A psychoanalytic reading: The knot in Glaspell’s Trifles Name Instructor Class 6 September 2012 PART 1 The roles of Mrs. Hale and Mrs. Peters are to serve as the foil of one another initially, though later on, Mrs. Peters reveals that she is similar to Mrs…
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Wright for not keeping her house in order, Mrs. Hale defends her through reminding the men of their multiple burdens as women: “There’s a great deal of work to be done on a farm” (Glaspell, 1916). For her, men fail to appreciate the work they do to support their families. Mrs. Hale expresses the poor attention given to women’s contribution in society: “Men’s hands aren’t always as clean as they might be” (Glaspell, 1916). This statement has double meaning because it indicates that men should not charge women as irresponsible, when they make their lives so physically and emotionally taxing. Contradictory to the opinionated Mrs. Hale, Mrs. Peters serves as her foil; she represents the traditional submissive woman. At first, Mrs. Peters defends her husband and the men doing the investigation. For her, they are only doing their “duty” (Glaspell, 1916). She also resists talking about the culpability of Mrs. Wright. She is adamant that “the law is the law” (Glaspell, 1916). When Mrs. Peters realizes, however, that Mrs. Wright lost her identity during their marriage, she remembers that she knows “what stillness is” (Glaspell, 1916). She understands that it is not right for any woman to stay still for a man all her life. Thus, in the end, Mrs. Peters asserts that she does not see herself as being married to the law, just because she is the sheriff’s wife. ...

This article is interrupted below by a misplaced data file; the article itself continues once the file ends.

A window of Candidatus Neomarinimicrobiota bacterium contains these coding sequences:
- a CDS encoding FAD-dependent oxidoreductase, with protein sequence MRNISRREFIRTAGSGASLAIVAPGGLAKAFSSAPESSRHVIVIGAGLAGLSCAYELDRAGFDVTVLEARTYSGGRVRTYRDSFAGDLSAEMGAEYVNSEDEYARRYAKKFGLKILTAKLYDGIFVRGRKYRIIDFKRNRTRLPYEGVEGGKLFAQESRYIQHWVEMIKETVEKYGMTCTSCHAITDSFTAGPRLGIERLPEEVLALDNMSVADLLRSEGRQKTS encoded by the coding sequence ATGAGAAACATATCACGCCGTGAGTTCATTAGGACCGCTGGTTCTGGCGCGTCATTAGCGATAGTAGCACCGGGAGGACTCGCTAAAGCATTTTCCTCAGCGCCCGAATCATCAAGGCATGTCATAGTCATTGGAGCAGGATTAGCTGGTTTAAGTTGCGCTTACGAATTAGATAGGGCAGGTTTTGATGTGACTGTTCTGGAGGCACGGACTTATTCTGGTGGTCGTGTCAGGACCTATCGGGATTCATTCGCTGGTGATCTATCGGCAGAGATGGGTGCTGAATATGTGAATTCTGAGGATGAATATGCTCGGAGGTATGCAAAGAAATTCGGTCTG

PART 2 A psychoanalytic reading: The knot in Glaspell’s Trifles Several female writers such as Kate Chopin and Susan Glaspell contested the idea of a woman’s place under her husband. They questioned gender norms and practices that served male interests, while eradicating the rights of women to speech and self-determination. In the short play Trifles, Glaspell (1916) used the setting of the kitchen to demonstrate the differences between women’s and men’s investigatory skills and processes. Her female and male characters, especially in how they speak with their fellow gender and the opposite sex, reveal the uneven gender relations of the early twentieth century. A psychoanalytic reading that focuses on Mrs. Wright helps uncover her innermost emotions as a woman. The symbolism of the knot and the gender conflict in the play revealed that Mrs. Wright killed her husband because of her repressed feelings of anxiety against her domineering husband and the patriarchal culture of her times. The knot stands for how marriage knots or ties women to their husbands. Marriage is represented as a knot around women’s necks because they are imprisoned in the confines of their homes. Trifles describes the burdens of domestic drudgery, and yet society does not appreciate women’s contributions to it. The County Attorney judges Mrs. Wright’s character as an unfit homemaker, for instance, because her towels are “dirty” (Glaspell, 1916). His attitude signifies his belief that the only right place for women is in the house, and that the house is their only source of identity. Furthermore, the knot represents the idea that men can tighten it around women as they please. The men criticize Mrs. Wright for not keeping the kitchen immaculately clean. For these men,